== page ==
The New Year holiday has given me an opportunity to think about how I can engage more effectively with the world around me. The profusion of MOOCs at the moment is helping me clarify my interest in cooperative endeavour whilst I will have a number of projects in 2013 where I will collaborate with colleagues.
One of the catalysts for my thinking this week has been discovering Ron Berger’s work. I am attracted to the potential of learning expeditions and think they offer a fascinating interface between collaboration and cooperation.
Stephen and Harold on Cooperation and Collaboration
Two years ago, Stephen Downes wrote about the distinguishing features of cooperation and collaboration. I was particularly interested in his views on cooperation.
He suggested that cooperation is typical of a network. In a network “the individual retains his or her individuality, while the whole is an emergent property of the collection of individuals” (original emphasis).
In a cooperative enterprise each individual:
- Participates out of his or her own volition, and acts according to individually defined values or principles (Autonomy).
- Engages in a completely unique set of interactions based on his or her own needs and preferences. There is no expectation even of a common language or world view (Diversity).
Membership in a network may be tenuous, individuals drift in and out (Openness) and in a cooperative enterprise, there is a relative equality of communications and connectivity (Interactivity).
Last year, Harold Jarche produced an excellent visualisation of the path to cooperation.
I was reminded of these posts today whilst reading Ben Hecht’s Harvard Business Review post Collaboration is the New Competition. He observes “what we’re seeing around the country is the coming together of non-traditional partners, and a willingness to embrace new ways of working together”. Ben offers presents “five lessons for driving large-scale social change through collaboration”:
- Clearly define what you can do together
- Transcend parochialism
- Adapt to data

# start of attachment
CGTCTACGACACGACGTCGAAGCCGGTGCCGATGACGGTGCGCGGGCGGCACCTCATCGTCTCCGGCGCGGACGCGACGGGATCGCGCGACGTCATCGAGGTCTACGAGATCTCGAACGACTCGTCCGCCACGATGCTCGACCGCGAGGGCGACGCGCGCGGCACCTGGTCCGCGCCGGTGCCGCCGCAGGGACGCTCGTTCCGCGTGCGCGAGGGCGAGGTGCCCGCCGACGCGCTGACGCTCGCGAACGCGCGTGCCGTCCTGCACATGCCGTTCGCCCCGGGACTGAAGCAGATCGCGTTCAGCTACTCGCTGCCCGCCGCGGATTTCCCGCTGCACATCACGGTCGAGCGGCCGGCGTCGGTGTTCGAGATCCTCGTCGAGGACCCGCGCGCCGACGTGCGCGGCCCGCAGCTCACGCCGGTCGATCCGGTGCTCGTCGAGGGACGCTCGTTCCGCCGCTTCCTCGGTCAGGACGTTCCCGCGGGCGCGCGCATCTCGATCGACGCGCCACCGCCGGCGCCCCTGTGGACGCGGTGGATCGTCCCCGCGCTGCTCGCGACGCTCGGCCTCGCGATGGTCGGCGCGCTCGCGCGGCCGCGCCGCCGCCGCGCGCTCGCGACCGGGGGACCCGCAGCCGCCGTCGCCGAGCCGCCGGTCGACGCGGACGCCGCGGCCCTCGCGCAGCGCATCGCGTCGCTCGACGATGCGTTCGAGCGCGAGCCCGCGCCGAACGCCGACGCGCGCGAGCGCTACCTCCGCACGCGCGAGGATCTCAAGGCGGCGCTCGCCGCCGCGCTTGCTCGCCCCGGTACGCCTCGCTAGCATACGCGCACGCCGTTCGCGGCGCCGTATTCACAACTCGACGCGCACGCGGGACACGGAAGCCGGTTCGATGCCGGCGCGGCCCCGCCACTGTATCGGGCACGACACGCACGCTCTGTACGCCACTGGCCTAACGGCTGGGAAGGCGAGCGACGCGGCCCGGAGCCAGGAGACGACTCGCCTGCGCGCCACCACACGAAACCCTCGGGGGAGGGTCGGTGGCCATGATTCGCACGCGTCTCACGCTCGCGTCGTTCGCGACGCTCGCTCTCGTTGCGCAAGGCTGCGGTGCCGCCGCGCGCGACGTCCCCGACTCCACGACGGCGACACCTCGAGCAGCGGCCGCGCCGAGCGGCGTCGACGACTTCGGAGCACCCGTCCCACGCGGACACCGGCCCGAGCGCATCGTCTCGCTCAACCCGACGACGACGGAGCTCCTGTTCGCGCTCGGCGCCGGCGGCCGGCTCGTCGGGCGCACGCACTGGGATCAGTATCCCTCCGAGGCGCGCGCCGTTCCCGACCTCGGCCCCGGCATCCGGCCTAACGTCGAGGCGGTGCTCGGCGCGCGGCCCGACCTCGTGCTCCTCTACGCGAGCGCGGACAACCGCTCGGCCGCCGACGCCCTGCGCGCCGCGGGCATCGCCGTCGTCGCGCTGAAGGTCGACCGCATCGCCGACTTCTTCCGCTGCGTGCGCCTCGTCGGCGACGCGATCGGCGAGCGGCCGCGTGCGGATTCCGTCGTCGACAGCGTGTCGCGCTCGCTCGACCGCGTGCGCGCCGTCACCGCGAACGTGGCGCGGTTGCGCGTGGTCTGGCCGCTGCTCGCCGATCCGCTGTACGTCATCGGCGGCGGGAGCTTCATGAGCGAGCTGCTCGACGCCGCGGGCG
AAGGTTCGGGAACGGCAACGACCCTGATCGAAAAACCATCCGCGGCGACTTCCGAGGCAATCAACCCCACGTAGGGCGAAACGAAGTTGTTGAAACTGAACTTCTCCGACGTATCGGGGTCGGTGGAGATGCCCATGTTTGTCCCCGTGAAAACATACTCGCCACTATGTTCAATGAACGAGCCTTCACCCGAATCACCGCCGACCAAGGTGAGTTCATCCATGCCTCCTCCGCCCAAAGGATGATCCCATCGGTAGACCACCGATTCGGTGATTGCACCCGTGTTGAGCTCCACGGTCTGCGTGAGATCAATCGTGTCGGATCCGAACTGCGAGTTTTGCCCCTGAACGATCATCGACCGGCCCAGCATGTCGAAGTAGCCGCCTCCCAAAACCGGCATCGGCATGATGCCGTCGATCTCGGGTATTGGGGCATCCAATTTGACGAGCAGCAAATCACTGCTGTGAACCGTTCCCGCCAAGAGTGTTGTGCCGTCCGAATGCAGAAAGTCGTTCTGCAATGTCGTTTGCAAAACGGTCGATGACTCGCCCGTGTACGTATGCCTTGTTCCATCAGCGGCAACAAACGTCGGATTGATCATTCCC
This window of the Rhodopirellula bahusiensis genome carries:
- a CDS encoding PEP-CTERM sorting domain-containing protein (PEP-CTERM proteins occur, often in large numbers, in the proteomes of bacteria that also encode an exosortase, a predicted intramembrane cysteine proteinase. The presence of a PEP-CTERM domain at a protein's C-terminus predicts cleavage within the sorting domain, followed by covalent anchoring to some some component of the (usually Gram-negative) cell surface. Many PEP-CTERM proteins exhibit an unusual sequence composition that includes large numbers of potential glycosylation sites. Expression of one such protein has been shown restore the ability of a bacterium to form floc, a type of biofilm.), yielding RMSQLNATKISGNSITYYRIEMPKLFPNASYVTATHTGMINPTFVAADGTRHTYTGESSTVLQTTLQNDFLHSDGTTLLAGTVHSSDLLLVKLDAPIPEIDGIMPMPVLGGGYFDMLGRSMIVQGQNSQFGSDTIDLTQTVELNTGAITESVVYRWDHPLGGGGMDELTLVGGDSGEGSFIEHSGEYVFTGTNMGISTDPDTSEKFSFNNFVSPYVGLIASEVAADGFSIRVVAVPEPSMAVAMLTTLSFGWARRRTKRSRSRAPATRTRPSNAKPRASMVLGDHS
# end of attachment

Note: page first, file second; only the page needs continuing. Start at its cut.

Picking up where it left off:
- Share what you learn
- Support the backbone to keep the group’s work moving forward
I think supporting the backbone is a vital characteristic of a collaborating group. In Ben’s thinking:
a “backbone organization,” keeps the group’s work moving forward. Staff at these organizations ensure that work is completed between meetings, track data, enable adaptation, disseminate knowledge, and build buy-in and ownership from all participants.
Effective collaboration does need this service. The support and nurture Ben identifies prompted me to think about the increasing importance of community drivers.
One of my hopes for 2013 is that I can develop my community driving abilities.
One of the comments on Ben’s post led me to Gangplank, a group of “connected individuals and small businesses creating an economy of innovation and creativity”. It was interesting to learn that Gangplank has created a co-working environment that is highly regarded.
I liked the clarity of the group’s Manifesto:
We are a group of connected individuals and small businesses creating an economy of innovation and creativity. We envision a new economic engine comprised of collaboration and community … We have the talent. We just need to work together.
- collaboration over competition
- community over agendas
- participation over observation
- doing over saying
- friendship over formality
- boldness over assurance
- learning over expertise
- people over personalities
We believe that innovation breeds innovation. We will transform our culture into one supportive of the entrepreneurial spirit, of risk taking, of pioneering into the unknown territories as the founders of our municipalities once did. This requires education, entrepreneurship and creative workspaces.
I think I am particularly attracted to this Manifesto due to my own interest in collaborative work spaces. Six years ago I had the opportunity to develop a space I thought of as a Collaboratory. Its aim was to act as a physical hub for transforming work practices that could be supported remotely too. I think the INSPIRE Centre at the University of Canberra has this potential for my present day practice.
Whenever I see the word ‘co-operate’ a picture of a shop appears in my thoughts. Where I grew up there was a Co-op building that had been founded upon the Rochdale Principles. This shop acted upon the seven Principles and provided a local focus for mutual flourishing through periods of economic hardship:
- Open membership.
- Democratic control (one person, one vote).
- Distribution of surplus in proportion to trade.
- Payment of limited interest on capital.
- Political and religious neutrality.
- Cash trading (no credit extended).
- Promotion of education.
Perhaps this is why I am particularly attracted to co-operative endeavour.
I hope that in 2013 I will be able to move easily along the collaboration-co-operation continuum. I do like the idea of driving learning expeditions as well as being a participant in them.
Old-style ad for Co-op Tea (Ben Sutherland, CC BY 2.0)